To put it another way, the two games take different approaches in who the player is communicating with. One aspect I've always enjoyed about very fine-tuned puzzle games is how discovering the perfect solution feels like an act of communion with the game designer. They created an intricate machine that was meant to spring and trigger in a certain order like clockwork, and the act of solving the puzzle lets you intimately see the machine's innerworkings. It feels like you as a player are reaching an understanding with the designer in a very specific way. A more communal experience like Elden Ring has aspects of that, but the machine is also intentionally too complex to be approached in a single, particular way. The designers are counting on you not only to come to understand its own internal systems, but also to rely on other players. You're communicating with them just as much as, if not more than, the designer.
Neither approach is necessarily better than the other, but which one appeals to you more may say something about how you like to enjoy and process games. For me, playing video games has always been more of a solitary activity. It's why I gravitate towards single-player, story-focused RPGs, platforming challenges like Mario and Mega Man, and expansive open-world adventures like Horizon or Assassin's Creed. Especially as I've grown older and my game time has been more sporadic (and frequently interrupted by children), I've gotten even more deeply invested in games as a private pursuit. The house is quiet and I've settled in for some me-time. In that spirit, Tunic feels fulfilling as a puzzle I'm setting out to solve by myself.
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And to an extent, of course, nostalgia plays a role. I grew up playing video games before the internet existed in any consumer-grade capacity. Delving into a video game was mostly a solo activity because it had to be, not because it chose to be. What makes Tunic feel special is that it acknowledges the unique qualities of that time period and recreates an artificial version of it, where discovery and interaction with retro elements like a paper game manual are part of the game itself. Elden Ring evokes similar memories of the pre-internet, but those of exchanging secrets on the schoolyard and racing home to test them out. These two elements don't have to exist in a vacuum--indeed, many early adventure games thrived on both: the solitary exploration as you sit on the floor in front of your CRT, and the social experience of sharing notes the next day at the lunch table. But these two games place a distinct focus on those disparate aspects to create two very different but individually complete experiences. They're two sides of the same coin.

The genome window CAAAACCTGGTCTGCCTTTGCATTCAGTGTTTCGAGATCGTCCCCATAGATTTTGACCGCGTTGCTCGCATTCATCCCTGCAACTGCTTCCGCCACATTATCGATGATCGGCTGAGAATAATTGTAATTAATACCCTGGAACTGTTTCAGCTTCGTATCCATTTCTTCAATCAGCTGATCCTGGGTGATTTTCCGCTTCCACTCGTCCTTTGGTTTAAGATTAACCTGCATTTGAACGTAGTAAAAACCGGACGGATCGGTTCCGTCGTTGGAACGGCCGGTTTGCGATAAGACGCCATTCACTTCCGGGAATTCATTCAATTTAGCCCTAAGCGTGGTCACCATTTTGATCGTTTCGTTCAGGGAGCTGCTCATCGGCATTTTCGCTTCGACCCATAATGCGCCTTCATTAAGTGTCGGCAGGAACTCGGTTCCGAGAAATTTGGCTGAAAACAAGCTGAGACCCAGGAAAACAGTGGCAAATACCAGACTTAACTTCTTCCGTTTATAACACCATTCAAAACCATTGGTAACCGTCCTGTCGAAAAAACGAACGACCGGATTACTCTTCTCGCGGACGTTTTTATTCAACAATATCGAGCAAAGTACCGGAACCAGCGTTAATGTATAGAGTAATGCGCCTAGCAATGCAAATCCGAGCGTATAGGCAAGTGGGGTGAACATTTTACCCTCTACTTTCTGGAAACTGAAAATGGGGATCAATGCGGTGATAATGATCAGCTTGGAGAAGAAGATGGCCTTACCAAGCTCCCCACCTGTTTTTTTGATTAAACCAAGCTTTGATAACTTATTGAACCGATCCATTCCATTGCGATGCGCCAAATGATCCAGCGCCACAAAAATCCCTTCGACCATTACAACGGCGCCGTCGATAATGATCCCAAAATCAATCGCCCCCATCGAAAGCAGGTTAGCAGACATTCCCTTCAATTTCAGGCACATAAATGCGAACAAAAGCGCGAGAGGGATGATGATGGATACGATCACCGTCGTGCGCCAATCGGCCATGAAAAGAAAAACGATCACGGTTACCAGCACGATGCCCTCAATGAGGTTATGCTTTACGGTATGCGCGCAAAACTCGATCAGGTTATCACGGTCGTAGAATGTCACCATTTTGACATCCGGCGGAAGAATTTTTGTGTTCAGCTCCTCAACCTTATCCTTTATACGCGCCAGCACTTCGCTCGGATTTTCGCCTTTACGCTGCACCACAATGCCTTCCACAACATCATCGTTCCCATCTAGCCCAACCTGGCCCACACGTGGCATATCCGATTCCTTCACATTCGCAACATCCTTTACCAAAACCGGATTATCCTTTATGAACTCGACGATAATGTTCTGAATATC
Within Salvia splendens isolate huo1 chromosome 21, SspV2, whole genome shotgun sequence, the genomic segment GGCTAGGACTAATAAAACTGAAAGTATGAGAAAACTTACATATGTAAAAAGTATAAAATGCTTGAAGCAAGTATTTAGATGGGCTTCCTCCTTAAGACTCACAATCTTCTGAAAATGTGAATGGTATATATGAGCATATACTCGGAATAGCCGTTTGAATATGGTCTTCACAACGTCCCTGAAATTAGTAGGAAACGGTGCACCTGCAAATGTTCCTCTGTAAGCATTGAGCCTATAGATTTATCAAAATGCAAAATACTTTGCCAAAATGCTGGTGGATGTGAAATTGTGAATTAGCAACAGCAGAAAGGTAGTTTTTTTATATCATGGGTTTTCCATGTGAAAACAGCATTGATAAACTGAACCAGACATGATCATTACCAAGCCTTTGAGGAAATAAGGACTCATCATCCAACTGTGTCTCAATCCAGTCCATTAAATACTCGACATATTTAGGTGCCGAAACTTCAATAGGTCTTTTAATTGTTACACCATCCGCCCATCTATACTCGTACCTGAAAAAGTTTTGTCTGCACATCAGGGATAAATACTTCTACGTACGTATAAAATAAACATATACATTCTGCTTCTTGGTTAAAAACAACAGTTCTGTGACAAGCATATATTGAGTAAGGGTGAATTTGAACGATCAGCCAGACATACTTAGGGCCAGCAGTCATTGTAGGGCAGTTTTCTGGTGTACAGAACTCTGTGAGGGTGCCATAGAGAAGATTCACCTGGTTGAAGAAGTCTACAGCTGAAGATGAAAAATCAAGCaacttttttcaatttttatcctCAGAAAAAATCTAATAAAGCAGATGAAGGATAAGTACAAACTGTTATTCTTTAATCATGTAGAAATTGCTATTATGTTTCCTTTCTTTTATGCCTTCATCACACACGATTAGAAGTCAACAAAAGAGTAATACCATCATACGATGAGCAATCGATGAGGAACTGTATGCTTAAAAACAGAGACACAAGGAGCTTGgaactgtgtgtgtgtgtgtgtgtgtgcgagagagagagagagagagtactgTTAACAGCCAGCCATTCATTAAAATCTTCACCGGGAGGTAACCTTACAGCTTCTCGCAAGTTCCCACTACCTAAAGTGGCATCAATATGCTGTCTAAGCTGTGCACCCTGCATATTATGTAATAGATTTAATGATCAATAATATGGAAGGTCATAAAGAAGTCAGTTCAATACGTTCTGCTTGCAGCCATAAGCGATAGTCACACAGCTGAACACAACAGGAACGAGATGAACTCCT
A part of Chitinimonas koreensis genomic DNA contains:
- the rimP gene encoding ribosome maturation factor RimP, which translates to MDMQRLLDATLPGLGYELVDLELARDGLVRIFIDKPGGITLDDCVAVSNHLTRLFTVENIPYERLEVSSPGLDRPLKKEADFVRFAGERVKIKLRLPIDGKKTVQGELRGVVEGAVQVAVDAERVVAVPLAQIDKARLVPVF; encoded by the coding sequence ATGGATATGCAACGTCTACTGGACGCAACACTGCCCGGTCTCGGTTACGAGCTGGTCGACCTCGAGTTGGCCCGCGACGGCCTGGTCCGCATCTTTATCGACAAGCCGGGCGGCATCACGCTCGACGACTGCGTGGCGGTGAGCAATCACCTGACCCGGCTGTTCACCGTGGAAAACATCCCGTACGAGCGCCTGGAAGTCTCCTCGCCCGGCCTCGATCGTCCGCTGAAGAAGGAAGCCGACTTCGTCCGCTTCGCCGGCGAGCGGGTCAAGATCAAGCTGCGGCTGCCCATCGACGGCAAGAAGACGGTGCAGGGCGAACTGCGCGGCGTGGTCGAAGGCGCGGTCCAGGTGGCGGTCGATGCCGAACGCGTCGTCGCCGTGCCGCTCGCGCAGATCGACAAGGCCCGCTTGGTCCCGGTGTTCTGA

I've never completed a Soulsborne game before, and so I'm approaching Elden Ring with cautious optimism and enjoying the experience so far. And I've had my eye on Tunic for some time, mostly expecting a cute Zelda throwback and not much more. What I didn't expect is for these two games, coming so close to one another, to illustrate an incredible breadth of possibility within the same design space--to approach mystery and discovery in ways that are both satisfying in themselves and completely unique to each other.